George S. Van Nest
New York State DEC Revises SEQR EAF Forms
The New York State Environmental Quality Review Act (SEQR) was adopted in 1976 and requires that state and local agencies evaluate potential environmental impacts of projects prior to granting approval. Since enactment, it has served as the principal environmental planning tool for New York agencies and municipalities prior to decisions to fund, undertake or approve projects across the state.
This article addresses some fundamental changes that have been made to the short and long Environmental Assessment Forms (EAF). The Department of Environmental Conservation (DEC) issued proposed regulatory changes consisting of revised draft forms for public comment in 2011. The full EAF (or long form) used for large projects has not been significantly revised since 1978. The short EAF used for smaller projects was last subject to substantial revisions in 1987.
In January 2012, DEC adopted revised model EAF forms to be published as part of the SEQR regulations at 6 NYCRR Part 617.20, Appendices A and B. The revised forms will include consideration of emerging environmental issues such as climate change, energy conservation, environmental justice, smart growth and pollution prevention.
The DEC’s changes also seek to incorporate refinements in the process gained from experience over the years. Although the effective date of the new EAF forms was initially slated to be Oct. 1, 2012, it has now been re-scheduled for Oct. 7, 2013. The DEC is working on developing detailed workbooks to correspond with the new forms in an effort to aid project applicants and agencies in preparing and reviewing the SEQR documents.
As an overview, when a project applicant submits a land-use application for a new project it is generally accompanied by an EAF to provide information to the agency regarding the proposed action, site location and environmental resources.
The agency must first determine whether the proposed action is subject to SEQR, using basic regulatory criteria:
is the project included in the list of Type 1 actions (SEQR review required), unlisted, or listed as a Type 2 action (SEQR exempt);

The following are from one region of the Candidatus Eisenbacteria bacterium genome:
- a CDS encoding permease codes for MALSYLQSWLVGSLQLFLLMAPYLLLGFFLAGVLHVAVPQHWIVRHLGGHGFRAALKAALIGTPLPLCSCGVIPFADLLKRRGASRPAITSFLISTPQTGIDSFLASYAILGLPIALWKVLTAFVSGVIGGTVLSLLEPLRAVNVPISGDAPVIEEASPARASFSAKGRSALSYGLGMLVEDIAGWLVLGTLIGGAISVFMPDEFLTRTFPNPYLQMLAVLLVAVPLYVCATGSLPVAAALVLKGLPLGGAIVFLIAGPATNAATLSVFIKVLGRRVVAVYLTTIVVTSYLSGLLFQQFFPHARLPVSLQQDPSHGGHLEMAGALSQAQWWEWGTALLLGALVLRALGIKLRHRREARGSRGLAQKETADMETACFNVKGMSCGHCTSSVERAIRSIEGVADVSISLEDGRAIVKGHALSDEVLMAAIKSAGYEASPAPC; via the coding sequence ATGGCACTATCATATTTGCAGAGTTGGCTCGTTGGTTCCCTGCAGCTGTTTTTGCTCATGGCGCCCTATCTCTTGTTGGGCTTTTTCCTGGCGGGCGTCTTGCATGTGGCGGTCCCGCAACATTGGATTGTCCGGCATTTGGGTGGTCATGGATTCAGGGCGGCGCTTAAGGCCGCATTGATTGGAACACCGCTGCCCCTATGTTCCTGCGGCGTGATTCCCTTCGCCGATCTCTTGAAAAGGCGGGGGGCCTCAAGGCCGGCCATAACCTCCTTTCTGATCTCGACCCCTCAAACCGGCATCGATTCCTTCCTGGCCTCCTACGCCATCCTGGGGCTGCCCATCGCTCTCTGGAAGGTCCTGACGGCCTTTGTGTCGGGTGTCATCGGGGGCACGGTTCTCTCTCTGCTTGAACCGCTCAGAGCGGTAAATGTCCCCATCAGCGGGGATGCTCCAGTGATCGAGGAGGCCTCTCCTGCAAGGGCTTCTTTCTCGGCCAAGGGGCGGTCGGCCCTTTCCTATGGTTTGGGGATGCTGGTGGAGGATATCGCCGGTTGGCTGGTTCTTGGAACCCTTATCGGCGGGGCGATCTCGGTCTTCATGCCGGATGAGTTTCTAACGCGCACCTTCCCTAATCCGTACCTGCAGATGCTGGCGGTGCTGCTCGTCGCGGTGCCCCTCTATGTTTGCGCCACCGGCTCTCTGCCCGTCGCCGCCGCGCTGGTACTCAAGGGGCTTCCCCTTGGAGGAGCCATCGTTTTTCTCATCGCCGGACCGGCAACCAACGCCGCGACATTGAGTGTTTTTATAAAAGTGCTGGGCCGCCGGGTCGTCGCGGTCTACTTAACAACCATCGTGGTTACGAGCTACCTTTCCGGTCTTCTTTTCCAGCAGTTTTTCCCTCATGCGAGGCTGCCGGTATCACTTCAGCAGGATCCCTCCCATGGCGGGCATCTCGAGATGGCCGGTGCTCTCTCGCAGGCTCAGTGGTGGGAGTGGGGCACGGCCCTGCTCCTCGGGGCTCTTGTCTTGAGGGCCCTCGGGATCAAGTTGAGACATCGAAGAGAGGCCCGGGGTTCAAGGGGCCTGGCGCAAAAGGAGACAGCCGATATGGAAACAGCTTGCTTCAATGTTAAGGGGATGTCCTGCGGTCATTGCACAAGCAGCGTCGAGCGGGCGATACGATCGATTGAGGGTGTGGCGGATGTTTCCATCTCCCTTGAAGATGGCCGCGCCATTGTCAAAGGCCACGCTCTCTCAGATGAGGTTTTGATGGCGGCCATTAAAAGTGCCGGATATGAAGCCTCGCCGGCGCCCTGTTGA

is there a potential for significant impact on the environment; and
will the planning and design of the project benefit from SEQR review.
In determining the significance of potential environmental impacts from a project, the SEQR regulations require agencies to identify and assess relevant areas of environmental concern in order to address impacts that are reasonably foreseeable. The reasonableness standard is key, since potential impacts which are not reasonably foreseeable and are speculative do not have to be addressed.
The EAF forms are central to this process. The short form EAF is used for unlisted actions. The long form EAF is used for Type 1 actions, or larger projects that may require preparation of an environmental impact statement.
The EAFs consist of the following: Part 1 — prepared by the project sponsor regarding background information on the proposed action; Part 2 — completed by the lead agency, serves to identify potentially significant adverse environmental impacts; and Part 3 — completed by the lead agency to support the agency’s determination of significance.
In the event that the agency determines that there will be no significant impacts on the environment (negative declaration), the agency completes the record for reaching that determination and environmental review of the action is concluded. In the event that a positive declaration is issued by the agency, an environmental impact statement must be prepared to further evaluate potential environmental impacts of a project.
The current version of the short form EAF consists of two pages and has three parts: Part 1 — Project and Sponsor Information; Part 2 — Impact Assessment; and Part 3 — Determination of Significance. The DEC’s revised form is four pages with expanded details in each section.